Henry Wells, Alice Wiche, and their devotional activities in fifteenth-century London
Lisa Colton, University of Huddersfield
Victoria's Room, Victoria Rooms
British Library Additional MS 25588 is a Sarum Missal that provides a unique window into the devotional practices within fifteenth-century London. The manuscript was owned by Henry Wells (d. c.1481), who worked as a private chaplain for two high-status patrons: John Dunstaple of Cambridge, Esquire (d. 1459), and later Dame Alice Wiche (d. 1474). In previous scholarship, Henry Wells’s Missal has been associated with the diocese of Norwich, but the book can in fact be placed in London, where I will show that he adapted it for use at Alice’s parish church of St Dionis Backchurch. Wells worked as Alice’s chantry priest in the Lady Chapel as part of her elaborate memorial provision, which also included polyphonic sung performances for Jesus Mass. The discussion illustrates the significant impact that a small number of people might have on their devotional environment, before and after death, and considers the annotations and adjustments made by Wells as evidence of the personal, spiritual, and musical agency of Alice Wiche in particular.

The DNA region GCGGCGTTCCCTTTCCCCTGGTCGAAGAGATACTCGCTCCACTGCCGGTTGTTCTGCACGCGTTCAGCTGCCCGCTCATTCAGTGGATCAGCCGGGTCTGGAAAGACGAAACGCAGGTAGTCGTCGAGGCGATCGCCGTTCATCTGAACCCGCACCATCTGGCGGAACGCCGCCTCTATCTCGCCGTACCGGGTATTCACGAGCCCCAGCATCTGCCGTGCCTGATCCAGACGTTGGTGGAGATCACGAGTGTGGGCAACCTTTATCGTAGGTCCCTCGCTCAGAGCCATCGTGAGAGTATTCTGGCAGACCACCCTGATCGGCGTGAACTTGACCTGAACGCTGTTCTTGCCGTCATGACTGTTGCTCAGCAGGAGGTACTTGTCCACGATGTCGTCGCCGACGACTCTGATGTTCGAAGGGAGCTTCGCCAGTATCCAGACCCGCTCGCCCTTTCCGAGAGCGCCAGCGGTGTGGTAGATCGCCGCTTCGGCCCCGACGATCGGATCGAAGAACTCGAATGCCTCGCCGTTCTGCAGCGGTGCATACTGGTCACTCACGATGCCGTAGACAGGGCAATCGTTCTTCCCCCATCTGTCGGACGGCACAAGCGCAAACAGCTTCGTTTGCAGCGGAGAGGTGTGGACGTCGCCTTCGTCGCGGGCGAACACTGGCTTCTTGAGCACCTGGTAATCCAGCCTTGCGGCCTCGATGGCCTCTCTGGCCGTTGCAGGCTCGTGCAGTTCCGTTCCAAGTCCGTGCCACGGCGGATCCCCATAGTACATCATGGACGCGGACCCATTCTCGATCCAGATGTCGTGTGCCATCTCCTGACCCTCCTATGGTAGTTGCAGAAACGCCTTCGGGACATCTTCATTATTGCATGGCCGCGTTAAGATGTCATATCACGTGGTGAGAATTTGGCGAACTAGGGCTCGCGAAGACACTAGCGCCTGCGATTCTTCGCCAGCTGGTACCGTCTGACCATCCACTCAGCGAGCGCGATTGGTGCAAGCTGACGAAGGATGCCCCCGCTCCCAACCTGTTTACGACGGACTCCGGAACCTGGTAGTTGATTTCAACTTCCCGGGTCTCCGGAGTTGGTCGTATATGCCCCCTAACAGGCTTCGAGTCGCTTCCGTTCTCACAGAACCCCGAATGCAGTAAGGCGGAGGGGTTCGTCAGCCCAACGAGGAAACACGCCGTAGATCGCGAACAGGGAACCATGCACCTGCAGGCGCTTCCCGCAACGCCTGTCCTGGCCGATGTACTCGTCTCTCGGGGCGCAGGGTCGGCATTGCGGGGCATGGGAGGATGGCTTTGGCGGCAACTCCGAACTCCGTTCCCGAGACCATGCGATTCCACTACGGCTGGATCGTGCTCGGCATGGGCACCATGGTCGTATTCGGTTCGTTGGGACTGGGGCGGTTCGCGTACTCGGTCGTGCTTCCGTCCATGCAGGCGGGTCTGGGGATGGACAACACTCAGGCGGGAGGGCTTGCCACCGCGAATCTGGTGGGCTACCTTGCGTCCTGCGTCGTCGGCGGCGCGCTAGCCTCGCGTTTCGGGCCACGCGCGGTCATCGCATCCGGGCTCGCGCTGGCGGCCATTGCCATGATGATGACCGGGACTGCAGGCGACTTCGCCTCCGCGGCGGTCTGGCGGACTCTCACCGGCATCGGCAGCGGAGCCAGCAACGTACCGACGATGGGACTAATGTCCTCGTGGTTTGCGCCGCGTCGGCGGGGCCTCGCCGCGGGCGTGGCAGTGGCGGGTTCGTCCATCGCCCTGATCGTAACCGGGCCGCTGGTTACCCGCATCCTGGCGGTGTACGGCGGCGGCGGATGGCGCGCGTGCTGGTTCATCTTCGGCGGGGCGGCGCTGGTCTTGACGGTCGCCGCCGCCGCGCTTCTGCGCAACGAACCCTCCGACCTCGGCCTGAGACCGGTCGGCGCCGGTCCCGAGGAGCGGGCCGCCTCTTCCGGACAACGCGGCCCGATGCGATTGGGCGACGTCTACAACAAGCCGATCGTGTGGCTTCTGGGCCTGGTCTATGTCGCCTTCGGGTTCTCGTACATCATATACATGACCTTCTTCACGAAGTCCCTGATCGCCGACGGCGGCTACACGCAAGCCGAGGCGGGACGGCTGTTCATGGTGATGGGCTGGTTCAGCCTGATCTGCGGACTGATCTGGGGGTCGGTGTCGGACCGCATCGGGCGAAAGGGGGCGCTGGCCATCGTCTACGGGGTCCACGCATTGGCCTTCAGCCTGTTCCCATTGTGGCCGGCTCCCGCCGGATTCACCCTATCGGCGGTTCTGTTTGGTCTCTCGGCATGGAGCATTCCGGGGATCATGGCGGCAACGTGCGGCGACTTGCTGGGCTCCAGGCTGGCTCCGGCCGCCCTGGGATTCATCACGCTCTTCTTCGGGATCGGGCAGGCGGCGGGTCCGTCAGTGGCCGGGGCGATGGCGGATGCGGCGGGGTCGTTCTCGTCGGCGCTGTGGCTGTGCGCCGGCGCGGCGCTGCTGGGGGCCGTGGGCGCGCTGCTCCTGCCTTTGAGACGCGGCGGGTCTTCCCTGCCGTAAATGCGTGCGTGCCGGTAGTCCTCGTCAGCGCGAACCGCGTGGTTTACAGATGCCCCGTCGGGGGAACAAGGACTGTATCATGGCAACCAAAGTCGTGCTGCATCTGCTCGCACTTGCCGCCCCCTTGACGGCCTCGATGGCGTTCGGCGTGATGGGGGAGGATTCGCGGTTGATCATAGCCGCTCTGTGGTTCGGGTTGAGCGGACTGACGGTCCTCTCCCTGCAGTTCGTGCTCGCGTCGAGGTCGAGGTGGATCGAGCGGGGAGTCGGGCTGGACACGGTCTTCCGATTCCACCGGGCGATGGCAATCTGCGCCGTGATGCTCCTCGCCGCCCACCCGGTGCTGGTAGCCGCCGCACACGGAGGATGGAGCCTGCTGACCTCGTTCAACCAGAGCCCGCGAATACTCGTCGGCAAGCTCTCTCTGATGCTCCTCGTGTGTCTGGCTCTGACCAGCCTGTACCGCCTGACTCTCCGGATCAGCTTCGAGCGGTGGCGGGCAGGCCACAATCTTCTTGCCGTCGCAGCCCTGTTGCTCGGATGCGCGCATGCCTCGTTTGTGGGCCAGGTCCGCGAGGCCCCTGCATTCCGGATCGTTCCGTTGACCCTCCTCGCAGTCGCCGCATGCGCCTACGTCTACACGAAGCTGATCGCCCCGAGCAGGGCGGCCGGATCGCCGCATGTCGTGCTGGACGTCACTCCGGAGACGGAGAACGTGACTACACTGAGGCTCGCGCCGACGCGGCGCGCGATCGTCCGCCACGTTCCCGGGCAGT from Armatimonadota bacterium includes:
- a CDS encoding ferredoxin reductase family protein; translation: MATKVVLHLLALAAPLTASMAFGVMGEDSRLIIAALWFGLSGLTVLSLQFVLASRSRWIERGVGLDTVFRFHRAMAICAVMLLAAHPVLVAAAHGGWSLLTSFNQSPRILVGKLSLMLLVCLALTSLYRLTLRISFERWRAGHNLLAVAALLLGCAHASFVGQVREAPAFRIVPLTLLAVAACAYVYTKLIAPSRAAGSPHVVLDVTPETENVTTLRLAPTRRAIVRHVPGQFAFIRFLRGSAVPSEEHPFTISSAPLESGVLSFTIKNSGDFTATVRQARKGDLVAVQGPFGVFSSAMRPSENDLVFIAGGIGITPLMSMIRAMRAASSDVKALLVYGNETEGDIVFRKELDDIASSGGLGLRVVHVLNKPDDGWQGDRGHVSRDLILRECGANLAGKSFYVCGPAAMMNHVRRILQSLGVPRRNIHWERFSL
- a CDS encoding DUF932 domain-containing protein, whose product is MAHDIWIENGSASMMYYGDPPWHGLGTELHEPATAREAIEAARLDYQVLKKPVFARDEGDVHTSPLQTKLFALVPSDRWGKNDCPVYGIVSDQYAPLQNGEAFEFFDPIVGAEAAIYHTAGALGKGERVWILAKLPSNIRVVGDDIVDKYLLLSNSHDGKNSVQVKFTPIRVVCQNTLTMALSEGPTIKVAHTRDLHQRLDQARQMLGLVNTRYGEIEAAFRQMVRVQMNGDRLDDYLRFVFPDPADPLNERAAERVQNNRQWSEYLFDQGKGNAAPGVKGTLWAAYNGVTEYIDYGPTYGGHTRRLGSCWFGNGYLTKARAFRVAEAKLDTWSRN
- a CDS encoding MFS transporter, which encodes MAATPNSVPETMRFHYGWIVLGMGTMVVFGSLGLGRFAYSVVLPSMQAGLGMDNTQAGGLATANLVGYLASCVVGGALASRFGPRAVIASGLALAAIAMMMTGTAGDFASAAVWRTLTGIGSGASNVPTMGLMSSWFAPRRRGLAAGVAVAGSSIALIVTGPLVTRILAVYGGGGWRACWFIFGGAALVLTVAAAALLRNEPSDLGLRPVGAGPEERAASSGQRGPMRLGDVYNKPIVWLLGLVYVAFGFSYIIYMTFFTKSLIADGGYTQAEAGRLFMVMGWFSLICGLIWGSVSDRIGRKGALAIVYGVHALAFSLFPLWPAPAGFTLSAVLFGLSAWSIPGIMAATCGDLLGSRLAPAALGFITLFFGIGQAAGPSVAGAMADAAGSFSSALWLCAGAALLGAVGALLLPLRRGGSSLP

Lisa Colton is Professor of Musicology at the University of Huddersfield. Her publications include Angel Song: Medieval English Music in History (Routledge, 2017) and articles on medieval song from England and France. She has also published on music by female musicians, including Dame Judith Weir, Lady Gaga, and Beyoncé.
Michael Ellison: Michael.Ellison@bristol.ac.uk